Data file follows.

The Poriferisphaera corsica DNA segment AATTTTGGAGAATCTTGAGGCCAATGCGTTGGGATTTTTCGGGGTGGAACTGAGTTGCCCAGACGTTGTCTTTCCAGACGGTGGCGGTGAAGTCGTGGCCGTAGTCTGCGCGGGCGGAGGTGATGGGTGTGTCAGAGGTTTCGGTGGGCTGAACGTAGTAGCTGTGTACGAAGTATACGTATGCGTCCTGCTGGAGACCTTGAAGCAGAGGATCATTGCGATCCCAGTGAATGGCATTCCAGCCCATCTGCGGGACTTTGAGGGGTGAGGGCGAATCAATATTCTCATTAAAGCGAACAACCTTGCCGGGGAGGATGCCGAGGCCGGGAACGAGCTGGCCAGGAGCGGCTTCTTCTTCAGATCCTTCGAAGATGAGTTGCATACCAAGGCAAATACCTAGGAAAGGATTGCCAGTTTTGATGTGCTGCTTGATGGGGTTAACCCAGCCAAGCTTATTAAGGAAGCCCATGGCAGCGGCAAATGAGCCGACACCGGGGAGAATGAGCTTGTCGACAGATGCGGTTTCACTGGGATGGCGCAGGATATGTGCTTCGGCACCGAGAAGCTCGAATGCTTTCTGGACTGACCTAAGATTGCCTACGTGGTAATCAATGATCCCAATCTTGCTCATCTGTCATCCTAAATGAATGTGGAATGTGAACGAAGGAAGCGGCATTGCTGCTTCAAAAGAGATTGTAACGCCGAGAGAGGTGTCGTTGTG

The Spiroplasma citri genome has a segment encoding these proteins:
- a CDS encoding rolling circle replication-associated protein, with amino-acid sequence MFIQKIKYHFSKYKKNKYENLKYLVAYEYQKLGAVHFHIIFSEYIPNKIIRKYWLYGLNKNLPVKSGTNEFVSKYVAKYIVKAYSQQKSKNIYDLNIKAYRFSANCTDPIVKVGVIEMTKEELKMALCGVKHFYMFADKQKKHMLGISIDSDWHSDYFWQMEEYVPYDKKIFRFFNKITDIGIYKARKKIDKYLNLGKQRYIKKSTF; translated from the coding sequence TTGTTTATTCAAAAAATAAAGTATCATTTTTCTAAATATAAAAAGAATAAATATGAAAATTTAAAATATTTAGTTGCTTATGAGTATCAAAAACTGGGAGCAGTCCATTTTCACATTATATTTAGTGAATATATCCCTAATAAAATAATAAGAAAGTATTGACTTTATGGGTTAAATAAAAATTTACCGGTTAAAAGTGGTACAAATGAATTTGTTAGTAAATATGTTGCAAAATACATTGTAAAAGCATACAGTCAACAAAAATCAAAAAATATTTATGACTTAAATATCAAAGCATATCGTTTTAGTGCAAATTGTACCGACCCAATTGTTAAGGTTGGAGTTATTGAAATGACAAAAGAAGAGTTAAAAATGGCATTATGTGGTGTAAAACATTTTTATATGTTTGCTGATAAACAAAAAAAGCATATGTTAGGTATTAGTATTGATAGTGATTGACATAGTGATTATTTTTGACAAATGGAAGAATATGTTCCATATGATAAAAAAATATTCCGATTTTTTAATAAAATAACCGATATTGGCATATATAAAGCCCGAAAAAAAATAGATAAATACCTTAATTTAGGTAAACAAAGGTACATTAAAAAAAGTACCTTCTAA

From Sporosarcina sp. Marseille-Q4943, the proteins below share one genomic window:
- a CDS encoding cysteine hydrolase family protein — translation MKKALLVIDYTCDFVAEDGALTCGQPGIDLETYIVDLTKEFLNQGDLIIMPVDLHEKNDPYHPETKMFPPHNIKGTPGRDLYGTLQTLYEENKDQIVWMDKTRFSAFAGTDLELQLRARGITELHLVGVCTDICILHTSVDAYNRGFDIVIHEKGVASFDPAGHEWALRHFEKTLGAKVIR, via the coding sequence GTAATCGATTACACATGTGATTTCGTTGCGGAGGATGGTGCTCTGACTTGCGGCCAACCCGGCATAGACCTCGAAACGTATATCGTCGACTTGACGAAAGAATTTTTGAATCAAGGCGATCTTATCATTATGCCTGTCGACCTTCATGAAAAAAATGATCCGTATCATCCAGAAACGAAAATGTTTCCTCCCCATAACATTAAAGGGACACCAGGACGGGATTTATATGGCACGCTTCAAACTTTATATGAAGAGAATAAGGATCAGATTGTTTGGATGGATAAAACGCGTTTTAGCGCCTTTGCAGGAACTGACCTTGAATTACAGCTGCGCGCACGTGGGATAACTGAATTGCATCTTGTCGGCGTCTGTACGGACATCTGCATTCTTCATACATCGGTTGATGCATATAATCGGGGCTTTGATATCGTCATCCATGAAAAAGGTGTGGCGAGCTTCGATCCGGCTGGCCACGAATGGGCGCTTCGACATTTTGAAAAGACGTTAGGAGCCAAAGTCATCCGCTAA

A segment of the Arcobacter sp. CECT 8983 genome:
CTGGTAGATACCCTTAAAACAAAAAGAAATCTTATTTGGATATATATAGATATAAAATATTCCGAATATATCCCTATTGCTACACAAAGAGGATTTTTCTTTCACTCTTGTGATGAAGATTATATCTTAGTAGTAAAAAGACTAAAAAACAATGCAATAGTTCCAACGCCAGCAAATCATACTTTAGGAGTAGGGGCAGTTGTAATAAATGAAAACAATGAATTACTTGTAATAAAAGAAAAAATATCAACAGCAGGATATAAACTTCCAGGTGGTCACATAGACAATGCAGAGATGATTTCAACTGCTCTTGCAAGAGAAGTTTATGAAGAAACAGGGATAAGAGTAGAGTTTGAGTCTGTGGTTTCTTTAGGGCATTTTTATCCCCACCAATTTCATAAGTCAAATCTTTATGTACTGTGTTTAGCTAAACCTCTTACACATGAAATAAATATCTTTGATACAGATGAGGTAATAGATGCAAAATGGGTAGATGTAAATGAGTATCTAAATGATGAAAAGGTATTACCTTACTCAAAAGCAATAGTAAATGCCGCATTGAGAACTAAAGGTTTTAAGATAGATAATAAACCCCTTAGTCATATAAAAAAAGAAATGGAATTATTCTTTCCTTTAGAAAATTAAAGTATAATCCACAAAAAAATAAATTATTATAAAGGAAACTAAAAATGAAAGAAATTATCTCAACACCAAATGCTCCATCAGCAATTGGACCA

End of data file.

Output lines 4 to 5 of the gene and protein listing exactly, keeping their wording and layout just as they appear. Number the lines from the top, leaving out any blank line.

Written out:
From Sporosarcina sp. Marseille-Q4943, the proteins below share one genomic window:
- a CDS encoding cysteine hydrolase family protein — translation MKKALLVIDYTCDFVAEDGALTCGQPGIDLETYIVDLTKEFLNQGDLIIMPVDLHEKNDPYHPETKMFPPHNIKGTPGRDLYGTLQTLYEENKDQIVWMDKTRFSAFAGTDLELQLRARGITELHLVGVCTDICILHTSVDAYNRGFDIVIHEKGVASFDPAGHEWALRHFEKTLGAKVIR, via the coding sequence GTAATCGATTACACATGTGATTTCGTTGCGGAGGATGGTGCTCTGACTTGCGGCCAACCCGGCATAGACCTCGAAACGTATATCGTCGACTTGACGAAAGAATTTTTGAATCAAGGCGATCTTATCATTATGCCTGTCGACCTTCATGAAAAAAATGATCCGTATCATCCAGAAACGAAAATGTTTCCTCCCCATAACATTAAAGGGACACCAGGACGGGATTTATATGGCACGCTTCAAACTTTATATGAAGAGAATAAGGATCAGATTGTTTGGATGGATAAAACGCGTTTTAGCGCCTTTGCAGGAACTGACCTTGAATTACAGCTGCGCGCACGTGGGATAACTGAATTGCATCTTGTCGGCGTCTGTACGGACATCTGCATTCTTCATACATCGGTTGATGCATATAATCGGGGCTTTGATATCGTCATCCATGAAAAAGGTGTGGCGAGCTTCGATCCGGCTGGCCACGAATGGGCGCTTCGACATTTTGAAAAGACGTTAGGAGCCAAAGTCATCCGCTAA